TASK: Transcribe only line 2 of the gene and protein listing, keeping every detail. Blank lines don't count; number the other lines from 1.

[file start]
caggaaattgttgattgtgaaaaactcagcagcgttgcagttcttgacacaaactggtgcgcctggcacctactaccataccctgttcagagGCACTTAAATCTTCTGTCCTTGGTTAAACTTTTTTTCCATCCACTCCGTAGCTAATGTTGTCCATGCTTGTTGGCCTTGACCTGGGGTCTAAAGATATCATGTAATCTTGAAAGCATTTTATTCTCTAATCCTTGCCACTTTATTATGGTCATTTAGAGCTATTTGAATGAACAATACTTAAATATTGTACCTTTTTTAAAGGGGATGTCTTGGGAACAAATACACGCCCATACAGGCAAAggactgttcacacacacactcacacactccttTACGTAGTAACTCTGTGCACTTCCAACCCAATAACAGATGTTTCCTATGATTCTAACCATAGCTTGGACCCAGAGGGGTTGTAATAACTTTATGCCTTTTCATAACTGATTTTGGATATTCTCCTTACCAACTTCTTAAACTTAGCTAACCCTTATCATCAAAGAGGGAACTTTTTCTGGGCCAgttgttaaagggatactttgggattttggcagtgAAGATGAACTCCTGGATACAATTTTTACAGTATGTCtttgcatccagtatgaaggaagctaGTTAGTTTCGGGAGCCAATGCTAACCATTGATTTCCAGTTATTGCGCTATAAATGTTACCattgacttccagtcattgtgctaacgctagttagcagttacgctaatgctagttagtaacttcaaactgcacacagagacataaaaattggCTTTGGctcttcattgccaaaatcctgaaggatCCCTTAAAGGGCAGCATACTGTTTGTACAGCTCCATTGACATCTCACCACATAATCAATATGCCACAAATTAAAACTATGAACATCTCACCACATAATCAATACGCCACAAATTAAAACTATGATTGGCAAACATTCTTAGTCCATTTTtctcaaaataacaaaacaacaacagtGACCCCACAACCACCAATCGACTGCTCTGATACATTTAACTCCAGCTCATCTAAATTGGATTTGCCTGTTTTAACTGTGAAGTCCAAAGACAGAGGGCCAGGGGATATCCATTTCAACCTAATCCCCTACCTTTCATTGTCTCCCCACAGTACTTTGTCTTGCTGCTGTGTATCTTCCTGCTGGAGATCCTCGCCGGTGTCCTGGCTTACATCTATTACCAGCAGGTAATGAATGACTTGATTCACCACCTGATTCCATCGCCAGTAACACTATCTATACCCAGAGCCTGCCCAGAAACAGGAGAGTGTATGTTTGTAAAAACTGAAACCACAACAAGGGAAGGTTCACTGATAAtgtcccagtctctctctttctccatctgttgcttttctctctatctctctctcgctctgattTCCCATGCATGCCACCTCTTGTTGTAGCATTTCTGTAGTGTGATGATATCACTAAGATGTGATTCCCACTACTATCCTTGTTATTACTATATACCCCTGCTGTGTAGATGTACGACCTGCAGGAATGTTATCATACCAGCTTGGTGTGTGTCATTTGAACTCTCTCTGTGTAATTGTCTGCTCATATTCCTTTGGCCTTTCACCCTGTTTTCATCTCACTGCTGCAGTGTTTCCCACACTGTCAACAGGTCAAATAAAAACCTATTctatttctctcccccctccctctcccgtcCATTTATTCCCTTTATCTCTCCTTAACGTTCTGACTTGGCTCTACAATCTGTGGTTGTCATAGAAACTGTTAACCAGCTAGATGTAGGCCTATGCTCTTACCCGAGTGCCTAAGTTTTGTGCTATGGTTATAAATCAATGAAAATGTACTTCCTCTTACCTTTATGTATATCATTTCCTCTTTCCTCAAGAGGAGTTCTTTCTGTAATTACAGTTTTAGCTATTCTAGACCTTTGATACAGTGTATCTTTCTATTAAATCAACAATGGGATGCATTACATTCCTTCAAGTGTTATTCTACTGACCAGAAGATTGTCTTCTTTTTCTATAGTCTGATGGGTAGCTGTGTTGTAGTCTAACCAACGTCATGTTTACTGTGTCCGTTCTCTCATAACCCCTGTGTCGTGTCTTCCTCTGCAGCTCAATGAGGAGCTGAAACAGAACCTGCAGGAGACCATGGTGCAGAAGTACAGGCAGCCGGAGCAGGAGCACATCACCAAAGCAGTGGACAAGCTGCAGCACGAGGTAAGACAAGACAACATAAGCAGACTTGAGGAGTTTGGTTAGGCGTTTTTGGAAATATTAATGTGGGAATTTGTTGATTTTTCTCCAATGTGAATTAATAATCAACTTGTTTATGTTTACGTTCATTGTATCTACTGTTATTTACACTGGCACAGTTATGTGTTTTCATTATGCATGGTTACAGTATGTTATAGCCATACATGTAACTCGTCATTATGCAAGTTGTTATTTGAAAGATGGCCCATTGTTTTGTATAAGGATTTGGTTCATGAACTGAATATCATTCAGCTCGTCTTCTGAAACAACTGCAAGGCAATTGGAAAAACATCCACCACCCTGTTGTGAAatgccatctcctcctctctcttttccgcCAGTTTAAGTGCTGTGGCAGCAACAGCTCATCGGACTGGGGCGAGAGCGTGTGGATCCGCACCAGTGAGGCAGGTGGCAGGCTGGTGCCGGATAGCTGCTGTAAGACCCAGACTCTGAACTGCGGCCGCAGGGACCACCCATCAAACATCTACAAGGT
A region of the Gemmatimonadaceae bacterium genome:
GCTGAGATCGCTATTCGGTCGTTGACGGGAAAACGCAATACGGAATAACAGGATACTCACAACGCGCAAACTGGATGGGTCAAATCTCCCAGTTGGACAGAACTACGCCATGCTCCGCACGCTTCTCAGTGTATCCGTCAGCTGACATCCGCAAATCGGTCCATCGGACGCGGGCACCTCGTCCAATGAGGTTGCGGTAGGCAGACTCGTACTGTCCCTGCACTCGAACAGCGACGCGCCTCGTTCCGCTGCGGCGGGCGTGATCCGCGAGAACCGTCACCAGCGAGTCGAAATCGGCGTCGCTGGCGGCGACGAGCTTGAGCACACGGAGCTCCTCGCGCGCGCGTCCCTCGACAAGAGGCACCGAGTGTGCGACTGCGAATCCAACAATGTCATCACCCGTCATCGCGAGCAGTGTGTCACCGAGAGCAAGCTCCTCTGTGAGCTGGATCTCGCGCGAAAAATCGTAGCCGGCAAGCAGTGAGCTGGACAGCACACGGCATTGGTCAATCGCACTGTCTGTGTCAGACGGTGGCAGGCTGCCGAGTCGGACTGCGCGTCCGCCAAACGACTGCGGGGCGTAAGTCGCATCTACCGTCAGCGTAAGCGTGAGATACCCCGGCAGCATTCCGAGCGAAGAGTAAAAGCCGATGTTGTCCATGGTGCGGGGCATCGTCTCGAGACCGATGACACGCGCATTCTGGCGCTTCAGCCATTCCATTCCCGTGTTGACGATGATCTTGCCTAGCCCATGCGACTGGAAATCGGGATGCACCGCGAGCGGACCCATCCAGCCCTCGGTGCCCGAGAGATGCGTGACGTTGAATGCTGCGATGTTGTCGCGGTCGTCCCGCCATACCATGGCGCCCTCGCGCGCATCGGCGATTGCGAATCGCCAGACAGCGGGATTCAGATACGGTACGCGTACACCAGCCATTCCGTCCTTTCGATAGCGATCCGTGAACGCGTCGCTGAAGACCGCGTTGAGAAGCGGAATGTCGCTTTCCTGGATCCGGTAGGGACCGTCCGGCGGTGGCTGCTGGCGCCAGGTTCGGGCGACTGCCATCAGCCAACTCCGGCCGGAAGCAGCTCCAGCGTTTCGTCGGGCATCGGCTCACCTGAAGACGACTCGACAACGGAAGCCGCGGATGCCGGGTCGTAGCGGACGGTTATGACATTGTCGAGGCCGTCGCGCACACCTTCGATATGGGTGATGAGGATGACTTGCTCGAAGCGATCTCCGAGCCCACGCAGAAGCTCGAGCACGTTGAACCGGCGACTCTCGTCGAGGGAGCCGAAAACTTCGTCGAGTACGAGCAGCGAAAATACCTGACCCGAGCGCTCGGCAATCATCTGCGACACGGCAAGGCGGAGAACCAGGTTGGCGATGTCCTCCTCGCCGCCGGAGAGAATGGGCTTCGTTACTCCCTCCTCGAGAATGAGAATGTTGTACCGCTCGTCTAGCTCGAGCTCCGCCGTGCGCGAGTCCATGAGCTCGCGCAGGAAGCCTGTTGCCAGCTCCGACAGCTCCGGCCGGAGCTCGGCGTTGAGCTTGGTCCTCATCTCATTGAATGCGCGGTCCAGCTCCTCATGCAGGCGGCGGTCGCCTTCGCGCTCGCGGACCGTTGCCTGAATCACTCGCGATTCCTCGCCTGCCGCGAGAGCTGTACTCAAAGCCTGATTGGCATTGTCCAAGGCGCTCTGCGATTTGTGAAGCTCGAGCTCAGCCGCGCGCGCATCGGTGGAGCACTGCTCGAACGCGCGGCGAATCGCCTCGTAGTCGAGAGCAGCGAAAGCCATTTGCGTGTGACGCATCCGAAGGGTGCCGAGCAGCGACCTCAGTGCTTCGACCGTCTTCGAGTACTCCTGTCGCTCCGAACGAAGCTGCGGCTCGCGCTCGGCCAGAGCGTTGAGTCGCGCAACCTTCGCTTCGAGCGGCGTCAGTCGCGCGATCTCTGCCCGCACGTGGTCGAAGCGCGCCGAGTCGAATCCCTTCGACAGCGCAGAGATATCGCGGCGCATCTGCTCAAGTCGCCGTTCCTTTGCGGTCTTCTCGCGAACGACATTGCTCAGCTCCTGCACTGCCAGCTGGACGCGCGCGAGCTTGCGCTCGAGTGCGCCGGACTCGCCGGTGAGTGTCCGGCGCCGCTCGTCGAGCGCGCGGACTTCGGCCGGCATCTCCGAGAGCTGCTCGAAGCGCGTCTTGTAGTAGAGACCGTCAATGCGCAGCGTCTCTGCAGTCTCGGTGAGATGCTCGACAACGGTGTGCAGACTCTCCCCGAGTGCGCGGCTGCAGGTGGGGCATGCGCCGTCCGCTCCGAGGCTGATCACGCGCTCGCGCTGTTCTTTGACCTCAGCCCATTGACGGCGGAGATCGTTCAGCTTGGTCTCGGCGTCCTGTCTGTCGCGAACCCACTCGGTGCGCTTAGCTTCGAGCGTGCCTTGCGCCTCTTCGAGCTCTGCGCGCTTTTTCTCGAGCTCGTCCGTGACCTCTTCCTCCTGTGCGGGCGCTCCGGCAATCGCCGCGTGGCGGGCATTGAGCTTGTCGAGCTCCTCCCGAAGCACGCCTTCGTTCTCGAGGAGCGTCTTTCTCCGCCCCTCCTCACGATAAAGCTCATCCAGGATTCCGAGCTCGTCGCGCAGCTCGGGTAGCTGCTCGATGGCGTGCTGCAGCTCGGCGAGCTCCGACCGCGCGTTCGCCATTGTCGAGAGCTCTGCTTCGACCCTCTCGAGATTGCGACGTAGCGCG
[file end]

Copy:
A region of the Gemmatimonadaceae bacterium genome: